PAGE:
To investigate whether a population-level decline in serum testosterone exists in Finnish men. In comparison with other European populations, Finnish men have compared well in the studies of reproductive health (i.e. semen quality, incidence of cryptorchidism and testicular cancer); thus, we expected no significant cohort-dependent decrease in serum testosterone.
We analysed serum levels of testosterone, gonadotrophin and sex hormone binding globulin (SHBG) in 3271 men representing different ages (25-74 years) and birth cohorts within three large Finnish population surveys conducted in 1972, 1977 and 2002.
Serum testosterone levels decreased (from 25.3 nmol/l in 25- to 29-year-old men gradually to 16.9 nmol/l in 70- to 74-year-old men), whereas SHBG and gonadotrophin levels increased with increasing age. In addition, a significant secular trend in testosterone (total and free), SHBG and gonadotrophin levels was observed with lower levels in more recently born age-matched men. Serum testosterone level decreased in men aged 60-69 years from 21.9 nmol/l (men born 1913-1922) to 13.8 nmol/l (men born 1942-1951). These decreases remained significant following adjustment for BMI. An age-independent birth cohort effect existed on reproductive hormones measured in the Finnish men. In concert with the lower free testosterone levels, we observed lower gonadotrophin levels, suggesting that while there may be detrimental changes at the gonad level, the hypothalamus-pituitary-axis is not responding appropriately to this change.
The more recently born Finnish men have lower testosterone levels than their earlier born peers. This study offers no explanation for this substantial recent adverse development.
"Cross-sectional studies have associated low testosterone levels with increased cardiovascular risk factors (diabetes mellitus, the metabolic syndrome, abnormal lipid profile) and increased cardiovascular risk in men.2–5 This is particularly important given the progressive population-level decline in serum testosterone concentrations in men from developed countries6–8 which has resulted in a dramatic increase in the use of androgen replacement therapy (ART). Indeed, there has been a 10-fold increase in prescribed ART in the USA9 and nearly a 3-fold increase in the UK10 in the past decade. "
[Show abstract][Hide abstract] ABSTRACT: Aims
Low androgen levels have been linked with an increased risk of cardiovascular disease in men. Previous studies have suggested that androgens directly inhibit atherosclerotic lesion formation although the underlying mechanisms for this remain unclear. This study addressed the hypothesis that endogenous androgens inhibit arterial remodelling by a direct action on the androgen receptor (AR) in the vascular wall.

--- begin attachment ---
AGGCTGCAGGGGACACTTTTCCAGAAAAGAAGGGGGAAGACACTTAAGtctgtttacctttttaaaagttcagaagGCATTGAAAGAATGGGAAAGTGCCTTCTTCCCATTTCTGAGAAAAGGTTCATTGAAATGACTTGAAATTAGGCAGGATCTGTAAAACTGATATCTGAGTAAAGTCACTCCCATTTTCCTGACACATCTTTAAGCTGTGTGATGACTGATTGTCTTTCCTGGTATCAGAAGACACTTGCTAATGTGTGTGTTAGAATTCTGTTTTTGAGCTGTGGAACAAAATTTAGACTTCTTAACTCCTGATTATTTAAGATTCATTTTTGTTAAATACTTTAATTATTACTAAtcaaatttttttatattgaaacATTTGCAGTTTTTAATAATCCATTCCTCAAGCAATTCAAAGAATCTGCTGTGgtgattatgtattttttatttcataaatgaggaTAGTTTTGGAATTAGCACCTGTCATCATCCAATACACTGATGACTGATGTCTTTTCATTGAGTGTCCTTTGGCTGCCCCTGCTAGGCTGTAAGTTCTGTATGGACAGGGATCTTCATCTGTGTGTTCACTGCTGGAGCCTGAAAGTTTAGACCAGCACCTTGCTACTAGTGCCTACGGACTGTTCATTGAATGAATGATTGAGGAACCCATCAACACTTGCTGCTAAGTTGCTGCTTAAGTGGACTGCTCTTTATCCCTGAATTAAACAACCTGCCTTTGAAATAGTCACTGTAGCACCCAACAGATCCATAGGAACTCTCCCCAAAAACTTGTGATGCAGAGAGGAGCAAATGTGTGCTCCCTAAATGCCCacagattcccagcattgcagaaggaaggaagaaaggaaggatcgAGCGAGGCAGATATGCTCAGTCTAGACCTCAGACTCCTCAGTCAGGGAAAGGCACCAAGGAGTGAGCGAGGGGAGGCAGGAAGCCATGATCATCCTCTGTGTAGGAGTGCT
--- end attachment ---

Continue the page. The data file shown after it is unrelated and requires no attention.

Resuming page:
Methods and results
We studied a series of novel mouse lines with cell-specific deletion of the AR in either the endothelium or in smooth muscle cells or both cell types. Findings were compared with a model of global androgen deficiency in wild-type mice (castrated). We characterized the cardiovascular phenotype, vascular pharmacology and histology, and assessed neointimal lesion formation following vascular injury to the femoral artery. Cell-specific AR deletion did not alter body weight, circulating testosterone levels or seminal vesicle weight, but caused limited alterations in arterial contractility and blood pressure. Neointimal lesion formation was unaltered by selective deletion of AR from the vascular endothelium, smooth muscle, or both cell types. Castration in wild-type mice increased neointimal lesion volume (Sham vs. Castration: 2.4 × 107 ± 4.5 × 106 vs. 3.9 × 107 ± 4.9 × 106 µm3, P = 0.04, n = 9–10).
Vascular cell-specific AR deletion had no effect on neointimal lesion formation, while low systemic androgen levels adversely affect neointimal lesion size. These findings suggest that the cardio-protective effects of androgens are mediated either by AR outside the vasculature or by AR-independent mechanisms.
Cardiovascular Research 06/2014; 103(2). DOI:10.1093/cvr/cvu142 · 5.94 Impact Factor
[Show abstract][Hide abstract] ABSTRACT: The testosterone of men in industrial societies peaks in their twenties and tends to decline with increasing age. Apart from this individual-level decline, there have been reports of a secular (age-independent population-level) decline in testosterone among American and Scandinavian men during the past few decades, possibly an indication of declining male reproductive health. It has been suggested that both declines in testosterone (individual-level and population-level) are due to increasing male obesity because men in industrial society tend to add body fat as they age, and overall rates of obesity are increasing. Using an unusually large and lengthy longitudinal dataset (991 US Air Force veterans examined in six cycles over 20 years), we investigate the relationship of obesity to individual and population-level declines in testosterone. Over twenty years of study, longitudinal decline in mean testosterone was at least twice what would be expected from cross-sectional estimates of the aging decline. Men who put on weight intensified their testosterone decline, some greatly so, but even among those who held their weight constant or lost weight during the study, mean testosterone declined 117 ng/dl (19%) over 20 years. We have not identified the reason for secular decline in testosterone, but we exclude increasing obesity as a sufficient or primary explanation, and we deny the supposition that men who avoid excessive weight will maintain their youthful levels of testosterone.
PLoS ONE 10/2013; 8(10):e76178. DOI:10.1371/journal.pone.0076178 · 3.23 Impact Factor
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